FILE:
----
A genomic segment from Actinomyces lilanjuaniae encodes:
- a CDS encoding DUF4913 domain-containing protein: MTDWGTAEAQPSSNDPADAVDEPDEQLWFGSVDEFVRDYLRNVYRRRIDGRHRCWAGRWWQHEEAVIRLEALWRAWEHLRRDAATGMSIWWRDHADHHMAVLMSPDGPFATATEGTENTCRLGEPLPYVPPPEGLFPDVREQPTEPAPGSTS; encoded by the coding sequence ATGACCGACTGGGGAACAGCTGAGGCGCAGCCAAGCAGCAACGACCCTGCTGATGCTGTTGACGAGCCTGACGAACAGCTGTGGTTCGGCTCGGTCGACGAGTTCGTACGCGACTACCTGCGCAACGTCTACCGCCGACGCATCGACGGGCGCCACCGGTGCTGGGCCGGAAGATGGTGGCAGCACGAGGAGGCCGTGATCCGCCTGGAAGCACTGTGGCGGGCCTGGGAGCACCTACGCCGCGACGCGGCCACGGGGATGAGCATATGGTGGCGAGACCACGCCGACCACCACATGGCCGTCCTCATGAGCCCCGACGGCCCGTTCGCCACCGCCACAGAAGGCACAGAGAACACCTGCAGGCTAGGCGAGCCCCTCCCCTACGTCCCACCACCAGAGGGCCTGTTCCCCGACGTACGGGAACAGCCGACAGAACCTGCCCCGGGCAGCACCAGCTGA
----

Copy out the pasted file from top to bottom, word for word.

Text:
A genomic segment from Actinomyces lilanjuaniae encodes:
- a CDS encoding DUF4913 domain-containing protein: MTDWGTAEAQPSSNDPADAVDEPDEQLWFGSVDEFVRDYLRNVYRRRIDGRHRCWAGRWWQHEEAVIRLEALWRAWEHLRRDAATGMSIWWRDHADHHMAVLMSPDGPFATATEGTENTCRLGEPLPYVPPPEGLFPDVREQPTEPAPGSTS; encoded by the coding sequence ATGACCGACTGGGGAACAGCTGAGGCGCAGCCAAGCAGCAACGACCCTGCTGATGCTGTTGACGAGCCTGACGAACAGCTGTGGTTCGGCTCGGTCGACGAGTTCGTACGCGACTACCTGCGCAACGTCTACCGCCGACGCATCGACGGGCGCCACCGGTGCTGGGCCGGAAGATGGTGGCAGCACGAGGAGGCCGTGATCCGCCTGGAAGCACTGTGGCGGGCCTGGGAGCACCTACGCCGCGACGCGGCCACGGGGATGAGCATATGGTGGCGAGACCACGCCGACCACCACATGGCCGTCCTCATGAGCCCCGACGGCCCGTTCGCCACCGCCACAGAAGGCACAGAGAACACCTGCAGGCTAGGCGAGCCCCTCCCCTACGTCCCACCACCAGAGGGCCTGTTCCCCGACGTACGGGAACAGCCGACAGAACCTGCCCCGGGCAGCACCAGCTGA